Faculty of Arts valedictorian Benjamin Froese

Are there any additional encouragements you’d give to new students?

“I encourage students to get the most out of your courses—seek to get the most out of them—and learn as much as you can. Don’t just try to get a good mark. Getting a good mark is important, but in the end, you’re here to get an education and I think that’s something important to consider. When you go through your education, you should be excited about it and be able to tell your friends, ‘These are all the things that I learned.’ And if you can’t do that, then that’s problematic.”

How have the arts courses made you a better person?

“They’ve helped my critical thinking skills and helped me to be more empathetic and understanding to where other people are coming from and that comes out of the philosophy and sociology courses. In sociology you look at how someone’s gender, race, ethnicity, cultural background, their socio-economic status—all these things—shape a person’s life.”


Drawing on arts wins TRU scientist national award

Lyn Baldwin has made an art of teaching botany and natural history. Or rather, she has put art into teaching science.

Her innovative approach is why she was chosen as one of five winners of this year’s D2L (Desire2Learn) Innovation Award in Teaching and Learning. The annual award recognizes educators who are leading innovation at their institutions and beyond. Hers is the first win for TRU.

Baldwin, who has a PhD in botany, realized her students were having difficulty observing and noting the fine details of the plants they were studying. Her students were looking at slices of plant cells, but they were not examining them closely enough to detect patterns.

She thought about how artists have to study their subjects closely and pay attention to the minute details. So she insisted that her students draw images of the plants they were studying and, when some protested that they weren’t good at art, she invited a visual arts senior lecturer in to give them a few lessons.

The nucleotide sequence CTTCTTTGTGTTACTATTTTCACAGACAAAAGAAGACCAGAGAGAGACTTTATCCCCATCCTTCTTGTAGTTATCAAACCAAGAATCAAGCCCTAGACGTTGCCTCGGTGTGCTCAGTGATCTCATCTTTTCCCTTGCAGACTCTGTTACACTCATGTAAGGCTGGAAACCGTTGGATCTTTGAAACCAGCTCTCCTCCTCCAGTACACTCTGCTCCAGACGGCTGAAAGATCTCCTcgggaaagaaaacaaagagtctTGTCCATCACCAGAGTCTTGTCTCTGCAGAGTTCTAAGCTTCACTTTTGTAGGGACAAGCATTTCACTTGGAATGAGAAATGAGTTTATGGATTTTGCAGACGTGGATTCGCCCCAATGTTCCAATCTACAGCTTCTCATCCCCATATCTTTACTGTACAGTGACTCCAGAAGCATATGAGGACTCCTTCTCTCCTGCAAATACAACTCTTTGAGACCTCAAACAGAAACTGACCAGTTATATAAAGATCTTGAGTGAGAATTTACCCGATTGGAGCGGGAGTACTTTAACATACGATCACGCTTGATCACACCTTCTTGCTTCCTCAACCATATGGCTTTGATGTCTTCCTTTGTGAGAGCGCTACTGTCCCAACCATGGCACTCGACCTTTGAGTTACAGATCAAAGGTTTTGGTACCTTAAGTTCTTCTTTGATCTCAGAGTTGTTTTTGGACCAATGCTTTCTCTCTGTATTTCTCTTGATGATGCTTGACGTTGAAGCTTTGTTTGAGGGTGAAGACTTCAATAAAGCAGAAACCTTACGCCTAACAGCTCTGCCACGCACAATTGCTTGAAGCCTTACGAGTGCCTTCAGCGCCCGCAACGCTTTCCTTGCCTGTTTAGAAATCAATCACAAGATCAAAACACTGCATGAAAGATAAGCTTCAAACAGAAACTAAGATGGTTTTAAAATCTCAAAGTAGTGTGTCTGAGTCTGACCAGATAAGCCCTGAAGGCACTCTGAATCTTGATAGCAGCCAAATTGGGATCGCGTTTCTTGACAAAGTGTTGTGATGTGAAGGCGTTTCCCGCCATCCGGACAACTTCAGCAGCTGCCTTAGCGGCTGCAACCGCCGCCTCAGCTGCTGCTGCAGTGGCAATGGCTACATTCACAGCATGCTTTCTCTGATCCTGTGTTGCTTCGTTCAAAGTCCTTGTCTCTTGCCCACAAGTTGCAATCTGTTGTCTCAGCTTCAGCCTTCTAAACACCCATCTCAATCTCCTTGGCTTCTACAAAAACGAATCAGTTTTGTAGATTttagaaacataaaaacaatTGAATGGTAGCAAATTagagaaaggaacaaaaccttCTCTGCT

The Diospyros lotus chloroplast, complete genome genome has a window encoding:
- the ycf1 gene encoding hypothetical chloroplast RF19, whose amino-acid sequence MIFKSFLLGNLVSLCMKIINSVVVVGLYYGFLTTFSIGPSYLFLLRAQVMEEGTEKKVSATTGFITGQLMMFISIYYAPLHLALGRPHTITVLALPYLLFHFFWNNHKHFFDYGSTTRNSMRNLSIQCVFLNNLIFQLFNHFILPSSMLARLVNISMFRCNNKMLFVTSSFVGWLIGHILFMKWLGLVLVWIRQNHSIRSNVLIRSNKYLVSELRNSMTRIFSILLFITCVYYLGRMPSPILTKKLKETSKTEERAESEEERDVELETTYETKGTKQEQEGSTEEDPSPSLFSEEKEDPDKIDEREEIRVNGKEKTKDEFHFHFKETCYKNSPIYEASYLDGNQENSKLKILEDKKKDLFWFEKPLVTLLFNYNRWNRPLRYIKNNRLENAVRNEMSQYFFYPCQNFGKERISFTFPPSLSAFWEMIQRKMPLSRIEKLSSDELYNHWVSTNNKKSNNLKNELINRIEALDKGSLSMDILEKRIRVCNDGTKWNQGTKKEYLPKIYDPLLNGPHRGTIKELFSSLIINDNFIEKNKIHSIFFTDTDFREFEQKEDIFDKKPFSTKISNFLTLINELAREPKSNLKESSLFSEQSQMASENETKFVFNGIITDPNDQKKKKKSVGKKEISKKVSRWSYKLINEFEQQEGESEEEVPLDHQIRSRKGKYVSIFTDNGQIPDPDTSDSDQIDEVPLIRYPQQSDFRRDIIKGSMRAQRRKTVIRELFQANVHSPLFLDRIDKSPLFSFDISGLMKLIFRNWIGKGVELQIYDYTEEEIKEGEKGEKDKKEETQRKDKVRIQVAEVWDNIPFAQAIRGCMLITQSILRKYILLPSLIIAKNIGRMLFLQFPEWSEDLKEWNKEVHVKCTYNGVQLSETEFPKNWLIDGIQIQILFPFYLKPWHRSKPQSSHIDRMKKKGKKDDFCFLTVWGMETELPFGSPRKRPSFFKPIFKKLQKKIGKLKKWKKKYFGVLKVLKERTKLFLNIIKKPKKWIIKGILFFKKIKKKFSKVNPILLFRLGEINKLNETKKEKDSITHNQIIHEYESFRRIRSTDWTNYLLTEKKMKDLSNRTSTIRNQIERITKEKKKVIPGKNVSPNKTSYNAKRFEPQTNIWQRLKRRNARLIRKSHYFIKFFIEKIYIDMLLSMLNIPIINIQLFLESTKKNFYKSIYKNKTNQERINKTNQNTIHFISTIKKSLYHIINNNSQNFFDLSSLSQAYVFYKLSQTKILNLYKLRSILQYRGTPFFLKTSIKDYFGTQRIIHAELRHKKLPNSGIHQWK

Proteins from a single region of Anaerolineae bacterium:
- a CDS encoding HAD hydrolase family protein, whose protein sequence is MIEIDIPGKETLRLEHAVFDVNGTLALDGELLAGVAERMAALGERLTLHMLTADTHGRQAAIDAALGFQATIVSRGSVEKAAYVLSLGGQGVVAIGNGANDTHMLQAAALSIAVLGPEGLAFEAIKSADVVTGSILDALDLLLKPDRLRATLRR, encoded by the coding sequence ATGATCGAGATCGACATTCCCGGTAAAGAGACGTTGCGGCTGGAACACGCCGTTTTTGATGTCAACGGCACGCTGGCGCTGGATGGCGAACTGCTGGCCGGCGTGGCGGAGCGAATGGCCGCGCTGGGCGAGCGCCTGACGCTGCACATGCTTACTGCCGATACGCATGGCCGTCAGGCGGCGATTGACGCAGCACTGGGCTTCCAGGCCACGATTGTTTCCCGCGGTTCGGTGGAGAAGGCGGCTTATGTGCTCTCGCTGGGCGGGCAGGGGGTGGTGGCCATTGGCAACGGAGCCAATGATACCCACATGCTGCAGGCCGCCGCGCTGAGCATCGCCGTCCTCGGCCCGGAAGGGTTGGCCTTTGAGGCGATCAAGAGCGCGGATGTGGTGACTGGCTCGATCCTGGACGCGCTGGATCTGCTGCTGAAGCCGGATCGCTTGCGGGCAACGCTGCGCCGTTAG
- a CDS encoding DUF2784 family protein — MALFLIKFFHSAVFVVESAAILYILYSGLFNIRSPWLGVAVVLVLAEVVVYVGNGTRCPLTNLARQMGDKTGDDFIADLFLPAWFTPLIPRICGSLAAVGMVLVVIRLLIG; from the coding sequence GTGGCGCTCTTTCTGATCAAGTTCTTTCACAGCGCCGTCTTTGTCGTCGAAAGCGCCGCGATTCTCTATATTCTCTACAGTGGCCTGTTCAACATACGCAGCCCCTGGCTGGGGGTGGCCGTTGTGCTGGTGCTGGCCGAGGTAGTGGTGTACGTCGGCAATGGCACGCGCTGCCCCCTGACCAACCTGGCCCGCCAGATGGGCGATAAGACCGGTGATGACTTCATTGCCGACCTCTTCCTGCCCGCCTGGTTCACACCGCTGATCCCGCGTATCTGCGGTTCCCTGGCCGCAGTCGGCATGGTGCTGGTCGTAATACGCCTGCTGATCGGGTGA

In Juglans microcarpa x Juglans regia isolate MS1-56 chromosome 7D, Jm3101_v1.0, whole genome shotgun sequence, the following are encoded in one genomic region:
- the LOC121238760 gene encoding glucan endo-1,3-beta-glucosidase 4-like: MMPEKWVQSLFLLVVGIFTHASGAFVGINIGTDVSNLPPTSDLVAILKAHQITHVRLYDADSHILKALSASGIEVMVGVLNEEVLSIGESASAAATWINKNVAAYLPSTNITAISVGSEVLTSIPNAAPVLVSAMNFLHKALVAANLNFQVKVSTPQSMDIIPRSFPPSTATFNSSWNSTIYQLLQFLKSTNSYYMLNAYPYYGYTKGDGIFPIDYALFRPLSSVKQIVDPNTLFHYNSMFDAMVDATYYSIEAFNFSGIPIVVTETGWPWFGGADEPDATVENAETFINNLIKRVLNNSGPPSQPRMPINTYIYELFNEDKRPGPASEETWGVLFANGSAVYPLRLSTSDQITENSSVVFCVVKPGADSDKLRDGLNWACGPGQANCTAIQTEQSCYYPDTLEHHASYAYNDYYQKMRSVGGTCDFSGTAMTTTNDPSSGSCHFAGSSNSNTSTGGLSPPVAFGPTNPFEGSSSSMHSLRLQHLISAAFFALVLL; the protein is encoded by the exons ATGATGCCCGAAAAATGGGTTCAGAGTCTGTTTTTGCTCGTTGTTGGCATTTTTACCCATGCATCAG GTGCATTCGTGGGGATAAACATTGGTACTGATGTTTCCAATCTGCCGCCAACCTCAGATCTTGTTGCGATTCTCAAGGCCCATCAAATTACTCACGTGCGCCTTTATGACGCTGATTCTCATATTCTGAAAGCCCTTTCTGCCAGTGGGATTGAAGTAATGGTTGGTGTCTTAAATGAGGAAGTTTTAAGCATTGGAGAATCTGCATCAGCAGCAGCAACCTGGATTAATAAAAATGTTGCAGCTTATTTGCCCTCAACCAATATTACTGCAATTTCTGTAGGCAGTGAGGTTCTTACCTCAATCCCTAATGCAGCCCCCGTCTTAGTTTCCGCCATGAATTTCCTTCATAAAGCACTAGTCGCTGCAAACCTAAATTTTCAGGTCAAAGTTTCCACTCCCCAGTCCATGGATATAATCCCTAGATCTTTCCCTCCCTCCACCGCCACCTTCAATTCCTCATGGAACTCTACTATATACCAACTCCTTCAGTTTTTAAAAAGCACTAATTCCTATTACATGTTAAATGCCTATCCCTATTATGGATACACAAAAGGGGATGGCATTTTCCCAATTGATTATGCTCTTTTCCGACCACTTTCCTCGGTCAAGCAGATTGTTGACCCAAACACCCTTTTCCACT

Drawing helped her students see patterns and variations. She didn’t mark them based on their artistic talents, but on the quality of their observations.

That was one part of her creative approach to teaching.

Being at TRU, Baldwin had the freedom to explore this interdisciplinary approach that won her the D2L award.

“TRU has given me as a faculty member the liberty (to innovate) and it has embraced my challenging those disciplinary boundaries. That is truly extraordinary,” she said. “TRU has embraced teaching that pushes the boundaries in order to embrace meaningful student learning.”

Her teaching innovations boil down to four key points:

1 Art and science: drawing and botany

2 Place-based education in a post-secondary context

3 The story’s the thing: learning biology with creative writing

4 Field journals as a path to care

The trained plant ecologist believes experience with the natural world is a big part of learning, so her students spend a lot of time out in the field. She has also incorporated creative writing into her courses so students learn how to describe and contextualize their learning for themselves and their communities.